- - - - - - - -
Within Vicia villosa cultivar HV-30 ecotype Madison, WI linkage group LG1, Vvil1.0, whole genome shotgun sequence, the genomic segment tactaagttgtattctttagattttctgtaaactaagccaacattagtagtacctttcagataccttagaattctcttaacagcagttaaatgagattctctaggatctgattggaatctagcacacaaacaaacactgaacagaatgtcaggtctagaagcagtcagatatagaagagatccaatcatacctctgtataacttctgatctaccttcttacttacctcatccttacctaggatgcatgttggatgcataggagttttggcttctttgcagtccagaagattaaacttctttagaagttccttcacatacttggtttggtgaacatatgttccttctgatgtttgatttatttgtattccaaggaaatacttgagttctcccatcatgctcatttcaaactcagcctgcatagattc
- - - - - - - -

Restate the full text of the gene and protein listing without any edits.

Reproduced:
Within Vicia villosa cultivar HV-30 ecotype Madison, WI linkage group LG1, Vvil1.0, whole genome shotgun sequence, the genomic segment tactaagttgtattctttagattttctgtaaactaagccaacattagtagtacctttcagataccttagaattctcttaacagcagttaaatgagattctctaggatctgattggaatctagcacacaaacaaacactgaacagaatgtcaggtctagaagcagtcagatatagaagagatccaatcatacctctgtataacttctgatctaccttcttacttacctcatccttacctaggatgcatgttggatgcataggagttttggcttctttgcagtccagaagattaaacttctttagaagttccttcacatacttggtttggtgaacatatgttccttctgatgtttgatttatttgtattccaaggaaatacttgagttctcccatcatgctcatttcaaactcagcctgcatagattc